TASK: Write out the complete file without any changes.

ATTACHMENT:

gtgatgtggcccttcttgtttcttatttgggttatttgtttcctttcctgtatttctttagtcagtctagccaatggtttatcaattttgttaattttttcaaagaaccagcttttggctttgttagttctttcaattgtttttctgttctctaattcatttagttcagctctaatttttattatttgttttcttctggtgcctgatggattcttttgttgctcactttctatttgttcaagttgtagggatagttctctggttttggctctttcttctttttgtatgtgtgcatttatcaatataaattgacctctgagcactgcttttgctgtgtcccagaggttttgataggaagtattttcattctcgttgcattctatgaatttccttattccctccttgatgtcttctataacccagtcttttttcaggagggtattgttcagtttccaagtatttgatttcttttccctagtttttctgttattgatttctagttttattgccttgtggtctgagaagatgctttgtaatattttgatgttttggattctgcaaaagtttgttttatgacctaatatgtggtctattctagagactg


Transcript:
gtgatgtggcccttcttgtttcttatttgggttatttgtttcctttcctgtatttctttagtcagtctagccaatggtttatcaattttgttaattttttcaaagaaccagcttttggctttgttagttctttcaattgtttttctgttctctaattcatttagttcagctctaatttttattatttgttttcttctggtgcctgatggattcttttgttgctcactttctatttgttcaagttgtagggatagttctctggttttggctctttcttctttttgtatgtgtgcatttatcaatataaattgacctctgagcactgcttttgctgtgtcccagaggttttgataggaagtattttcattctcgttgcattctatgaatttccttattccctccttgatgtcttctataacccagtcttttttcaggagggtattgttcagtttccaagtatttgatttcttttccctagtttttctgttattgatttctagttttattgccttgtggtctgagaagatgctttgtaatattttgatgttttggattctgcaaaagtttgttttatgacctaatatgtggtctattctagagactg